Mark Catesby at the Gibbes | The Parrot of Carolina

Monday, June 26, 2017
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CATESBY OBVIOUSLY had a fond admiration for this “Small Parrot” of Carolina, which may be why this watercolor wins the prize for best combination of most beautiful and most pleasing to look at in this exhibit. But, why is it so satisfying? Why does it immediately make you happy?

With Catesby, of course, there’s always more than one answer because he does so many things well and ties everything together so fluidly. There is also, especially in his watercolors, an authenticity of technique that draws you into his unique world, and an artistic expression that distinguishes his work from all other naturalist painters.

This royal depiction of a parrot combines Catesby’s finest skills: ultra clear draftsmanship, superb compositional organization, meticulous painterly details, exactness and harmony of colors, and the ability to capture the inner spirit of his subject. But the question still remains: how did he apply these skills to this painting? What was he thinking?

The Parrot of Carolina and the Cypress of America, by Mark Catesby (British, 1682-1749), watercolor, body color, and pen and ink, Lent by Her Majesty Queen Elizabeth II

Perhaps the main thing that strikes you about this piece is its simplicity. As ornamental as it looks, nothing is overdone or overemphasized. In fact, its sense of understatement gives it a nobility and calm which are, in turn, echoed in the neutral tones and gorgeous, complementary colors (that feature a multitude of shades of green).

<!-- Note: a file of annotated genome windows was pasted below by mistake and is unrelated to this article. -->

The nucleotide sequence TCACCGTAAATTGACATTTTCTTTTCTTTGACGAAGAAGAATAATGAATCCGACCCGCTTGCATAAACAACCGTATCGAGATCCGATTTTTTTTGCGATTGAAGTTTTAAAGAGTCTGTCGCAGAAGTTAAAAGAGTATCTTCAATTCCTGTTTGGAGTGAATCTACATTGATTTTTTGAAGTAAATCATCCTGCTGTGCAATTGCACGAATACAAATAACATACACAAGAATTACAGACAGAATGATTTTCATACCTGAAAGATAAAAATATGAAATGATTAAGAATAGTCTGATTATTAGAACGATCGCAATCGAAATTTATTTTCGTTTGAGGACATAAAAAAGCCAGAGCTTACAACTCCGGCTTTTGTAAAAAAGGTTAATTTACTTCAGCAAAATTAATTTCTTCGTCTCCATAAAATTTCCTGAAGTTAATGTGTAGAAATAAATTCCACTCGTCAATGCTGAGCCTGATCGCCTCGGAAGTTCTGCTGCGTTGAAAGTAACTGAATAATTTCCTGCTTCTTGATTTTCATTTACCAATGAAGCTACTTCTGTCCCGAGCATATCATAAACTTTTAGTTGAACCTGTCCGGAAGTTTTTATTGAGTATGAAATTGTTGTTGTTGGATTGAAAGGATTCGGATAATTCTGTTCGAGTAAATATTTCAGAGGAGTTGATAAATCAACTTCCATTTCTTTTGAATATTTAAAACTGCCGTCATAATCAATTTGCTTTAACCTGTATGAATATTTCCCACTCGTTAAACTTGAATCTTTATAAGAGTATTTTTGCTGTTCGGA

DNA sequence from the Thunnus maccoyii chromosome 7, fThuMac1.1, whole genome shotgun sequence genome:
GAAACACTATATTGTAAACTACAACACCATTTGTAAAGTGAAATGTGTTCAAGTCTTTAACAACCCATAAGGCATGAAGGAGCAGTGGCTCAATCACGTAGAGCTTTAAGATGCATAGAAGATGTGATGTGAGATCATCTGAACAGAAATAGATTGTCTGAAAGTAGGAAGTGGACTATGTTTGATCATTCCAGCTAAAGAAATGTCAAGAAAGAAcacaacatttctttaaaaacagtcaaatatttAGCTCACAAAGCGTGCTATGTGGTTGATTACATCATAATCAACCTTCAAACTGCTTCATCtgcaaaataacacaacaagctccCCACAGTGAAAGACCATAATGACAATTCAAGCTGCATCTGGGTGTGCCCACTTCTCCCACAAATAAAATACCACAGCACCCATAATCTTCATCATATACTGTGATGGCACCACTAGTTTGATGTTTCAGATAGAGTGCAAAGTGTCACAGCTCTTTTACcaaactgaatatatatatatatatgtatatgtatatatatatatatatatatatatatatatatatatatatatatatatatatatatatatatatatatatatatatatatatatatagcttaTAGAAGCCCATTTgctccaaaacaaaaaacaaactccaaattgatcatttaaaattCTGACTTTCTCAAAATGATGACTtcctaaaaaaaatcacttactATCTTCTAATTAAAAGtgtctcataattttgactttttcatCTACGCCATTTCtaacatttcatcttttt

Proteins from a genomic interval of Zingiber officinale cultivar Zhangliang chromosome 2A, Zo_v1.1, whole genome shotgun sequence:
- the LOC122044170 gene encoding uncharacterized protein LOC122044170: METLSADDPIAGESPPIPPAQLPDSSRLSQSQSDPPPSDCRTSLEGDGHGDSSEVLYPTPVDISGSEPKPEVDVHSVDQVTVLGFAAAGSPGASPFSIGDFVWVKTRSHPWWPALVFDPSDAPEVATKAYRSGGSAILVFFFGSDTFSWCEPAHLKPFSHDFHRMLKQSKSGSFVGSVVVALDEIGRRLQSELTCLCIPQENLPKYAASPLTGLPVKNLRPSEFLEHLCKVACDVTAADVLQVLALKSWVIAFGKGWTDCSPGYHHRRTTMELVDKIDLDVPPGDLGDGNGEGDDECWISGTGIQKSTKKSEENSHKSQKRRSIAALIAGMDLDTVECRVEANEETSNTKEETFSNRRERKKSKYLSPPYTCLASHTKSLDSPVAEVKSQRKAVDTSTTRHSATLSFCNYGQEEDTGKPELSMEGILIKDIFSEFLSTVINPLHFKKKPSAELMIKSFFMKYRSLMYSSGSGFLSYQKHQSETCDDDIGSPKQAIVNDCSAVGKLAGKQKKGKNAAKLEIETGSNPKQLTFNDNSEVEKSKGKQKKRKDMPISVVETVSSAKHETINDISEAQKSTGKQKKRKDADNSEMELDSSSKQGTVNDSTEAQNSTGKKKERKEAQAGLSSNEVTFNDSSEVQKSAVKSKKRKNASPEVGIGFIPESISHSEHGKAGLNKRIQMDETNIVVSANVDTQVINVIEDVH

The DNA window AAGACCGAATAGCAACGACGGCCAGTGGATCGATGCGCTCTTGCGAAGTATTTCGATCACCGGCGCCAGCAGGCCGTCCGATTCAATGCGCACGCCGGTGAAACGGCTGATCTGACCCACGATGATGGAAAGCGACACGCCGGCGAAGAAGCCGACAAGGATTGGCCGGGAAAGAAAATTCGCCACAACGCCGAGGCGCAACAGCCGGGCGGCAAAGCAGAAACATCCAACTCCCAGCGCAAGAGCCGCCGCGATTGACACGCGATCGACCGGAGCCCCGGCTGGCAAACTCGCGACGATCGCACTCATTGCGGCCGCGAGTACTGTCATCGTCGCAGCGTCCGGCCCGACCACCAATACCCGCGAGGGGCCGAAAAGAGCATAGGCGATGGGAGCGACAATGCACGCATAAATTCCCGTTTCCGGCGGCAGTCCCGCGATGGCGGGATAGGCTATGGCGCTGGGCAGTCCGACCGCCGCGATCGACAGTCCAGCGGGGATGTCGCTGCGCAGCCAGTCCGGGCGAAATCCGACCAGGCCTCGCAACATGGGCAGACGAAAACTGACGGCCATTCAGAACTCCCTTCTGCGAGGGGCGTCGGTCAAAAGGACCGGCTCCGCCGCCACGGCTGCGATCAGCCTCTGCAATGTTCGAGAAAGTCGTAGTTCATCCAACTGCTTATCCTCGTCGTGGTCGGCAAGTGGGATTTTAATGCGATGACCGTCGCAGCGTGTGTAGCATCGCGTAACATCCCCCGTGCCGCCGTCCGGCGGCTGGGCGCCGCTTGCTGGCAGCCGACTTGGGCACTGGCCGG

All of these carefully chosen elements are topped off with orange and yellow highlights that vivify the head, set off the wing,  and give the parrot a golden glow that fades into the background. A favorite feature of mine is the tiny golden “umbrella” atop the wing which sparkles like a reflection of light in a liquid drop.

To balance all this softness and delicacy, Catesby extends the branch, and even the tail feather, beyond the edge of the canvas. This effect anchors the composition and gives it a stability which “holds” all the calmness floating in the rest of the picture. The branch is also painted in a soft brown so as not to overplay its firmness or contrast too strongly with the bird, who is clearly the star of this show.

Meanwhile, there’s a slight sense of excitement about the moment because we’re not sure whether the parrot has just landed and noticed us as it did, or whether it’s about to fly away because we have come upon it. In either case, it seems to be, almost vaingloriously, granting us the chance to admire its majesty and beauty.

Can you imagine seeing this creature (which became extinct a century ago) in the “old growth forests along our rivers and swamps?” What a fantastic sight that must have been.

Thank you, Mister Catesby, for sharing it.




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